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Directed by: Pierre Foldes France, Canada, Netherlands, Luxembourg

110 Minutes

RAD TIMES review by Komal Biradar

Pierre Foldes’ directorial debut and adaptation of Haruki Murakami’s short stories, Blind Willow, Sleeping Woman is a film that strings together a series of surreal stories in the city of Tokyo. The film features a cast of peculiar characters such as a woman so overwhelmed by the news of natural disasters that she leaves her husband, a middle-aged lonely accountant who is visited by a giant, talking frog, and a cat that mysteriously goes missing.

The story takes off a few days after the earthquake and tsunami that hit Japan in March 2011, leaving several people injured and dead. During this mournful period for Japan, a couple’s relationship begins to rapidly deteriorate. A schizophrenic, middle-aged accountant who works at a bank is having trouble at work as he is tasked with getting a company to pay back a 7 million yen loan with interest, and is then visited by a mystical frog that claims it needs his help to save Tokyo.

Murakami’s work often flirts with the line between realism and the mysticism, and as it turns out, his more absurd stories are better suited to animation. The film’s main selling, and one of its best features is its unique and eye-grabbing animation style; a seamless blend of 2D computer animation and rotoscope techniques.

To combine this collection of short stories independent of each other and to attempt to weave them into a singular coherent story is an ambitious feat, and ends with the film being convoluted and confusing to the audience. Although the intertwined stories share the theme of existentialism, their connection to one another at times feels convoluted and contrived. This attempt to combine such varying stories makes for a film that is slightly difficult to follow and it appears as though Foldes has bitten off more than he can chew with this ambitious project.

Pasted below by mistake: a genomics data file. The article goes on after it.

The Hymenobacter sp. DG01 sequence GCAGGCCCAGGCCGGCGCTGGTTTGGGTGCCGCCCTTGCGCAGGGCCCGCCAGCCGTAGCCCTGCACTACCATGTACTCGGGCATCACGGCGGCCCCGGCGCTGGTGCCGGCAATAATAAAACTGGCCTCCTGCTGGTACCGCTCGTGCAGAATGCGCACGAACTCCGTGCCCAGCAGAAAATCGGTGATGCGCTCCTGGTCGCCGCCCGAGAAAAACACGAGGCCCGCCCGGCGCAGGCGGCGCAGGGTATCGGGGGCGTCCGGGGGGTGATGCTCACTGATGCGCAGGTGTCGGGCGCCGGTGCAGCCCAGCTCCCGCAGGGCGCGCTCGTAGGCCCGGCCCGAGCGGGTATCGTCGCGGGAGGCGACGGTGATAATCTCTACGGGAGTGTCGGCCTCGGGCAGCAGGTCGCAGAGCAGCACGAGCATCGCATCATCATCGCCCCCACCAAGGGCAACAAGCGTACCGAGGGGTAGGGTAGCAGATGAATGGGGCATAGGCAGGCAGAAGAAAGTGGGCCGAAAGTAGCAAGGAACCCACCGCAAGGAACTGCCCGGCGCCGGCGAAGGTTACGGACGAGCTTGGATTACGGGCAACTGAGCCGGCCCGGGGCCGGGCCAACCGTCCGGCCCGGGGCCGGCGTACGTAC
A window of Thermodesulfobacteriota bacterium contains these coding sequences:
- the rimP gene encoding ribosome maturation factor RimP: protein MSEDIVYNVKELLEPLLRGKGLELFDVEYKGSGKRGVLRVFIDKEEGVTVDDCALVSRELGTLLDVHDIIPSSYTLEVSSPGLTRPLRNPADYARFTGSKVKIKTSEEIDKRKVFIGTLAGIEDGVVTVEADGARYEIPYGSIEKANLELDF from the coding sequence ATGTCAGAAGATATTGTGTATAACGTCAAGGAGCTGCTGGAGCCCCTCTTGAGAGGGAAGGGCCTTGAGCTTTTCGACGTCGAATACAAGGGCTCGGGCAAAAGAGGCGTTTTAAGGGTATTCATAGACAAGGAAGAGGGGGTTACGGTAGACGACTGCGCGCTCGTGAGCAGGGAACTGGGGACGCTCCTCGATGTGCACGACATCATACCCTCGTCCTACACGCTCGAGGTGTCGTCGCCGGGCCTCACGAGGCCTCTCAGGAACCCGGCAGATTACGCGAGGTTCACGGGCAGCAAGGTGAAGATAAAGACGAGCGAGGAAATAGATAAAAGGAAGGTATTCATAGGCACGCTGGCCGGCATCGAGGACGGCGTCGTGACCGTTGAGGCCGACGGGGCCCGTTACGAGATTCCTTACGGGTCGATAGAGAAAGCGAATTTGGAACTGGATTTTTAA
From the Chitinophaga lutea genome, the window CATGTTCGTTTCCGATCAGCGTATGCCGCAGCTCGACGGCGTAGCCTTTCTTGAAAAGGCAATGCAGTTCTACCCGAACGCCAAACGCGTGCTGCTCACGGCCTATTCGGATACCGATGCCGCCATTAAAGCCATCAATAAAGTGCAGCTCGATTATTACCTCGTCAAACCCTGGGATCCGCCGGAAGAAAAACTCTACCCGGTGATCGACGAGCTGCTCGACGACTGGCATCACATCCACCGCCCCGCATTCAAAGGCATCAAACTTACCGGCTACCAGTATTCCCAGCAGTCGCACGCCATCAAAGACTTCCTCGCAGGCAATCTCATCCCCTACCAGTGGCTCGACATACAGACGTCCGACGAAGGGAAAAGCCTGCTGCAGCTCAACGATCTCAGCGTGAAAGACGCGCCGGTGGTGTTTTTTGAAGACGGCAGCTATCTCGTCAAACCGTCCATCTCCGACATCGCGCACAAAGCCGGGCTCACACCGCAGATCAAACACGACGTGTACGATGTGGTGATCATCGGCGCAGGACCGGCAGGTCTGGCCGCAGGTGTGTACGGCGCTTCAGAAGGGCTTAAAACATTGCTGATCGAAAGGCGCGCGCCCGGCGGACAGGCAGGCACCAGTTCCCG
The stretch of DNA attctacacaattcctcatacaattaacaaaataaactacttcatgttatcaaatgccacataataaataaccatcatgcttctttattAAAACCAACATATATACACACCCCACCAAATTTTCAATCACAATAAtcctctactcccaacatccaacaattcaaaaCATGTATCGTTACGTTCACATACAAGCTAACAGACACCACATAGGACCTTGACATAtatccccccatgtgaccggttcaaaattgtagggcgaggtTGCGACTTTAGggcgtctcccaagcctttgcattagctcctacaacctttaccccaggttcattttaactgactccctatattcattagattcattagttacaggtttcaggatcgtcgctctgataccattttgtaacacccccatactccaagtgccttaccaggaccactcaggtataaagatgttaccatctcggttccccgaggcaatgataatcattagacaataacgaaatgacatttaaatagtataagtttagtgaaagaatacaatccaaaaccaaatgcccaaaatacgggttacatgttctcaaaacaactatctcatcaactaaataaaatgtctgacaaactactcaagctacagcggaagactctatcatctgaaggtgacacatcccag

The medley of complex characters all seem to be on parallel journeys of self-discovery and trying to find their purpose again. The film follows unhappy people seeking satisfaction and freedom from their mundane lives, and their mundane selves. The existential crisis that the characters are going through bring up facts and anecdotes from their past, creating stories within stories. The film is not rooted in reality and a touch of surrealism and horror to it. The plot feels malleable and detached from the real world, presenting through changes and shifts in the animation style throughout the film.

Nevertheless, the film is engrossing and intriguing to watch despite its flaws, with its strongest points being the incredible animation style and the engrossing score. Blind Willow, Sleeping Woman has an off-beat charm to it that feels rather hit or miss.

For the most part, Blind Willow, Sleeping Woman stays true to its source material and manages to successfully bring out the tongue-in-cheek nature of Murakami’s work. However, the attempt to combine all these stories into a single sensible one is a feat that Foldes fails to achieve, leaving the audience with a beautiful and visually appealing, but rather hollow rendition of the stories it is an adaptation of.



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